And since I had been wanting to write a Kansas book, and had been playing around with a story for a small city in Kansas, its teens, and its high school football team, #shedeservedit kind of evolved from there.

I don’t know why I am so reluctant and/or nervous to promote the book. It was a deeply personal book for me to write (as was Bury Me in Shadows), and yes, I put a lot of my teenaged self into that book–not the surface Greg everyone saw and knew, but the interior Greg, the one who was so deeply miserable and unhappy and alone on the inside.

Wow, this rambled on for a lot longer than I expected it to! That article clearly pissed me off, did it not?

And on that note, I am heading into the spice mines.

Maybe Someday

Well, we managed to survive Monday, did we not, Constant Reader?

Always a plus, don’t you think?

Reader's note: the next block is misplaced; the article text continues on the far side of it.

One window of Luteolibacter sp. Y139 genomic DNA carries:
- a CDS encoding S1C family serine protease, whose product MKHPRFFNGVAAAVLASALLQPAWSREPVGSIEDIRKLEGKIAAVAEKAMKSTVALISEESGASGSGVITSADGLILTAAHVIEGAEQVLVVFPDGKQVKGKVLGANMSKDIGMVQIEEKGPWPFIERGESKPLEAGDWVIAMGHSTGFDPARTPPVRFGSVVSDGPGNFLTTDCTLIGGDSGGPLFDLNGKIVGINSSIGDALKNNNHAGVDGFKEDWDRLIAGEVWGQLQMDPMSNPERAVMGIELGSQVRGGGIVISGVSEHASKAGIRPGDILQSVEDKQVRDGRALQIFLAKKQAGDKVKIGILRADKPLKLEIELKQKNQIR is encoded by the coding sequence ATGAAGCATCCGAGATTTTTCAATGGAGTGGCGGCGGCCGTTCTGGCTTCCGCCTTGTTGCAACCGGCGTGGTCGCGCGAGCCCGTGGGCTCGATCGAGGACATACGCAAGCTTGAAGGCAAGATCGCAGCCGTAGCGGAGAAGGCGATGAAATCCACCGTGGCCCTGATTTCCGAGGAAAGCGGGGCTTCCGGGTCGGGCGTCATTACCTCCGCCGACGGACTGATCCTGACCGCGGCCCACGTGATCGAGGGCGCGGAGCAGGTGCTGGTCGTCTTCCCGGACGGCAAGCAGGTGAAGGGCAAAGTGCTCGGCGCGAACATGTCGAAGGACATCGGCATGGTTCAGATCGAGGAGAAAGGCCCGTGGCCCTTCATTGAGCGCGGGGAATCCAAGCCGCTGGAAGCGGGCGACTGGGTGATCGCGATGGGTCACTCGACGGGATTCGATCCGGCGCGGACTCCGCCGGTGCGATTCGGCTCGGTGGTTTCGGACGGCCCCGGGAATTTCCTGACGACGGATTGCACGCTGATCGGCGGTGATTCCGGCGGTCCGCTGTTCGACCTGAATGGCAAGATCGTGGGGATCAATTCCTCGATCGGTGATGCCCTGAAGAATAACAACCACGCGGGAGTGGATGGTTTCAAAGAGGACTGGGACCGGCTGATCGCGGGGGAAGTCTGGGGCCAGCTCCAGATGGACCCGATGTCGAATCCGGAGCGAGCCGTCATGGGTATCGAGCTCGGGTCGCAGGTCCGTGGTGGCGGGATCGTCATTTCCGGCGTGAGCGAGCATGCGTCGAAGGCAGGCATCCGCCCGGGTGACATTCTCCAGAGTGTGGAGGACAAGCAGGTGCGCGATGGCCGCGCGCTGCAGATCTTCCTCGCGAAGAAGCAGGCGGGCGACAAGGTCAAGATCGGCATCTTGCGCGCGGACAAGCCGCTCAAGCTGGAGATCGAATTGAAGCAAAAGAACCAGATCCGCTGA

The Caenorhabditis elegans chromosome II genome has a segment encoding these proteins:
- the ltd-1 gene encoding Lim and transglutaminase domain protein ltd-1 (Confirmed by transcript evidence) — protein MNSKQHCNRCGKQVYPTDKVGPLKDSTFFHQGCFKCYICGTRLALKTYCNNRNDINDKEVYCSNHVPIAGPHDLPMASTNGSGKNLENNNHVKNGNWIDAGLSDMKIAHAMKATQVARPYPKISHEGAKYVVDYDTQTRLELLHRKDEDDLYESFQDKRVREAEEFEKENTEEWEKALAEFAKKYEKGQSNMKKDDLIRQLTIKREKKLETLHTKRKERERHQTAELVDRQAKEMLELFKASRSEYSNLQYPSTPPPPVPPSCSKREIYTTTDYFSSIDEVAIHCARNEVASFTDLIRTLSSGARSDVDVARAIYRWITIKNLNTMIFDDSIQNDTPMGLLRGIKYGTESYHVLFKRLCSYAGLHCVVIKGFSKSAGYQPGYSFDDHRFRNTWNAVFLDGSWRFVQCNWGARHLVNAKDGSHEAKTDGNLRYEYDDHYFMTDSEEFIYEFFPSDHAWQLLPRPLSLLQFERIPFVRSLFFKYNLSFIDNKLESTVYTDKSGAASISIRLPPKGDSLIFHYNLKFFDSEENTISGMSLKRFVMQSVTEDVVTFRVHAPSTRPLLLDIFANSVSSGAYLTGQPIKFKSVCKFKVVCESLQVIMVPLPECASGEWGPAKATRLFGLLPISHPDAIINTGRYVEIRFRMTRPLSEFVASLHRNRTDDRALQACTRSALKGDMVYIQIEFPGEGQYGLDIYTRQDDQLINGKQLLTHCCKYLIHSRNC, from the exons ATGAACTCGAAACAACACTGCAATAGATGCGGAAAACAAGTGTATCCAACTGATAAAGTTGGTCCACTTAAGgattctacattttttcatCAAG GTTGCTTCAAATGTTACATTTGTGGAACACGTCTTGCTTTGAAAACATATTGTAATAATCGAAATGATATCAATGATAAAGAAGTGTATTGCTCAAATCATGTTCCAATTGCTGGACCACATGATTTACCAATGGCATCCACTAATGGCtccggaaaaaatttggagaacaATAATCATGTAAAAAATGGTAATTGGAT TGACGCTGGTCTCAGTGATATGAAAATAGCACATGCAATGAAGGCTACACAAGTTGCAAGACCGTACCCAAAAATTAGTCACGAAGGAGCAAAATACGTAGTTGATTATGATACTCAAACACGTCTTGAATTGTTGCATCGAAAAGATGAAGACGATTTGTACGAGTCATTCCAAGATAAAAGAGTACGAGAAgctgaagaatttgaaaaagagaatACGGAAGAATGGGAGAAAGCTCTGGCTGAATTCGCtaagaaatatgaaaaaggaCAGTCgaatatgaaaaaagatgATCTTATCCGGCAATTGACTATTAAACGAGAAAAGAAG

Yesterday morning I got up without much of a problem—but I really need to stop checking my Fitbit every morning to see how well I slept; it’s rather silly, actually, and doesn’t change whether I feel rested or not when I do get up. I went to the gym Sunday afternoon (why do I always forget how good it feels to stretch and work out?) and am hoping to have the energy to go for Leg Day after work tonight. This month—looking ahead—is going to be a bit on the crazy side: I have an on-line training for work; I’m doing a library event in the evening this coming Monday; my book drops officially next week; I’m doing an event with David Slayton (author of White Trash Warlock) with Murder by the Book on the 13th; and I am having a colonoscopy on the 21st. Woo-hoo! That’s me, living large everywhere I turn around. And then it’s Halloween, and then it’s November, and I am taking two trips: one to New York/Boston (for Crime Bake), and to visit my family for Thanksgiving (note to self: buy plane tickets and make arrangements for New York/Boston trip). After that, it’s pretty much just Christmas and New Year’s, and suddenly it’s Carnival again—not sure what it’s going to look like, to be completely honest, or how much I plan to be involved or participate with it. I will also be doing some traveling in the new year—New York again in January, Birmingham in February, Albuquerque for Left Coast, whenever that is—and here’s hoping the pandemic has calmed down and/or finally ended by then. PLEASE? Is it too much to ask?